Bridging the Divide: A Call to Action

In a post on Inside Higher Ed earlier this week, author Russell Olwell discussed the importance of faculty mentoring for undergraduates. This rang close to home as I think back on my career as an undergraduate; the faculty that I had in my first year helped me hone my skills as a writer and taught me how to think critically; skills incredibly necessary for an undergraduate student in the program in which I was entering.

Yet, the post also had me reflect on the work I do now as a student affairs educator. I work in Housing & Residence Life at Virginia Tech and our department is constantly thinking of ways to bridge the divide between student affairs and academic affairs (literally divided by the Drill Field) by bringing faculty to the residence halls. Virginia Tech is home to two residential colleges (Residential College at West Ambler Johnston and the Honors Residential Commons at East Ambler Johnston) where tenure track faculty live in the residence halls and interact with students in numerous ways outside the classroom. Programs like these (living learning programs) are essential to bridging that divide and strengthening undergraduate education.

In addition to my work in Housing & Residence Life, I also work with our Fraternity & Sorority Life office due to my position overseeing our on campus fraternities and sororities. In this capacity, I often think of how to bring faculty mentors into the fraternity and sorority life community. While residential programs across the country move towards greater and greater faculty-student interaction, it is essential for other functional areas within student affairs (e.g. fraternity and sorority life, leadership programs, identity centers, etc) to bring in faculty to provide more and more opportunities for faculty and undergraduate students to connect and build relationships.

The work of bridging the divide cannot be left to residence life programs. While the majority of students on a traditional residential campus pass through the residence halls, many students do not find community within those halls. Thus, other student affairs functional areas need to rethink their work (as residential programs still need to do too) to bring in more faculty, helping to bridge that divide.

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Liberal Arts Education and Hope

In the midst of the vitriolic political discourse the United States is currently facing, there rages a debate as to the purpose of education generally and higher education specifically. Many seem to think that higher education should be an avenue to teach skills for jobs and careers while others see higher education as a means to teach mores, critical thinking, and the assist in students’ meaning making capacity. While the debate has not centered on a ‘winner’ the skill based education side seems to have the edge.

A recent study seems to indicate that a liberal arts education – the idea that higher education can teach mores, critical thinking, and assist with meaning making capacity – may yield positive results for liberal arts graduates (outside of just salary). This could be a huge victory for the liberal arts side of the debate, yet the article (and study) seem to miss the major point of one side of the debate. While the study focuses on graduates leadership capacity, orientation towards lifelong learning, and the like, proponents of skill based education do not even value those things that a liberal arts education hopes to instill in students.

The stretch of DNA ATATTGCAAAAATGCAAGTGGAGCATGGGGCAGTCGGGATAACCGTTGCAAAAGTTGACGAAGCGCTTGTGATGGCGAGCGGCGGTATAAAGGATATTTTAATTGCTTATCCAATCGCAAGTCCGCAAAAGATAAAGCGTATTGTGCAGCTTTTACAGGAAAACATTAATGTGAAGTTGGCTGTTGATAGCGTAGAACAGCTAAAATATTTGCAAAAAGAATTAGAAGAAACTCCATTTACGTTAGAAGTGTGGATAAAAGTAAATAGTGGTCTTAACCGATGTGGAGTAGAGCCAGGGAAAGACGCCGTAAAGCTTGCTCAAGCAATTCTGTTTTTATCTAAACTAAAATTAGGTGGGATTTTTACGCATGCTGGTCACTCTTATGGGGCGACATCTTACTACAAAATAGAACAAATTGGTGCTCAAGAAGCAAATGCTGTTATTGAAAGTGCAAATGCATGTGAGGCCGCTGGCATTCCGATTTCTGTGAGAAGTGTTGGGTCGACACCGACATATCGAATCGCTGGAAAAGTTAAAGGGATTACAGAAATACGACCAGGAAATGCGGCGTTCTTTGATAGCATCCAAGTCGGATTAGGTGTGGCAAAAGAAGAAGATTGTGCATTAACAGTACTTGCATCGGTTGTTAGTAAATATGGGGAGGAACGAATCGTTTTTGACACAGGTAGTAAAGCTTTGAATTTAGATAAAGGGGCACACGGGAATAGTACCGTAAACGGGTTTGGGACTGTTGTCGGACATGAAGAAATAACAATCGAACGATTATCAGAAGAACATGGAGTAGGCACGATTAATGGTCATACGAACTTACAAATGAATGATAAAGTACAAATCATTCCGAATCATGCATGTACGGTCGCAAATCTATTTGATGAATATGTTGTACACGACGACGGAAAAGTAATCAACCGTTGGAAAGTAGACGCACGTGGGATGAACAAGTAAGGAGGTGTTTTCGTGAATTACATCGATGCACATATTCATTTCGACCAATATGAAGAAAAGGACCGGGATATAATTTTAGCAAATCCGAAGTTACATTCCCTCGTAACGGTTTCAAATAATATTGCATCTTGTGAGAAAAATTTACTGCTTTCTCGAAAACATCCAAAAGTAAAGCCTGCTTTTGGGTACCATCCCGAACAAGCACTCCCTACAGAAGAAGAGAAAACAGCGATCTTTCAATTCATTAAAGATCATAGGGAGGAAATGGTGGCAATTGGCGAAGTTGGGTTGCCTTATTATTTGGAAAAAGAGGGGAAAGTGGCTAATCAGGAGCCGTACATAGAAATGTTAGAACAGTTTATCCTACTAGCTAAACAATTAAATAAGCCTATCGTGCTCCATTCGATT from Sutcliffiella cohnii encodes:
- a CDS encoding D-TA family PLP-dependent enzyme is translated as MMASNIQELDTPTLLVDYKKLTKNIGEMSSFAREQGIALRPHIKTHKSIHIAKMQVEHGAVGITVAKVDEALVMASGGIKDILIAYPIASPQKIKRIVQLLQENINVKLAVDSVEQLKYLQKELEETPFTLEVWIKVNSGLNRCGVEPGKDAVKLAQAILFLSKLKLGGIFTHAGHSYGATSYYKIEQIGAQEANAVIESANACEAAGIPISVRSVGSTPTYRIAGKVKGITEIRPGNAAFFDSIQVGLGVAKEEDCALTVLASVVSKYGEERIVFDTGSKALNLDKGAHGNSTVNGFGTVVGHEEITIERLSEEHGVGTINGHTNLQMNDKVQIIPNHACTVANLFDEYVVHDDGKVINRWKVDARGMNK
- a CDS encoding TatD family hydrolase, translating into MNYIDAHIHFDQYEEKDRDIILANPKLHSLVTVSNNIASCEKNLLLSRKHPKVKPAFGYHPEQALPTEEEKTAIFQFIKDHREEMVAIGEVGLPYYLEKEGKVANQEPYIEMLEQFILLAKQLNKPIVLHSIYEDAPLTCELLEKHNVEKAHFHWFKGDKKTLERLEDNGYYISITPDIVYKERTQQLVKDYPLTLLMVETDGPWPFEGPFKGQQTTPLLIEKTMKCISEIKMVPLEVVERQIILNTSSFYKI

The idea that an education should lead to better people is opposed to the idea that education should lead to high paying jobs (though they don’t have to be opposed). The debate will rage on and this study will embolden supporters of a liberal education but fail to impact those that believe a liberal education is not necessary in today’s global society.

Education, though, has to be about making individuals better versions of themselves. Education needs to teach individuals to think critically, the ability to sift through facts and figures, and the idea that two opposed views could be correct is incredibly valuable in today’s hyper-polarized society. The United States election of 2016 saw this debate play out on a national scale as Democrats and Republicans were yelling at one another, assuming the worst of the other. While this is not all explained by the philosophy of education, it certainly is embedded in it. A liberal education is ever more important in this complex 21st century. We cannot simply hope that graduates learn skills to do a job (though that is important – I want my doctor and electrician to know exactly what they are doing) we need to also hope that our graduates can think critically and hold opposing viewpoints. Education – a liberal arts education at that – is the only hope we have to begin to break down the divisiveness that our country currently is faced with.

Changing Mindset

When I tell folks that I work with or interact with that I work with fraternities and sororities, their first question is almost always “are you affiliated?” to which my response is “no.” This short exchange is always comical to me as the reactions to my answer range from surprised to shocked. And to be honest, I am surprised that I keep being assigned to this type of work when I do not have any affiliation.

Yet, this past weekend I was afforded the opportunity to facilitate at a weekend retreat for the interfraternal community that I work with in my first professional position. I was anxious heading into the weekend, as my knowledge of fraternities and sororities is limited even though I have worked with the community on two campuses.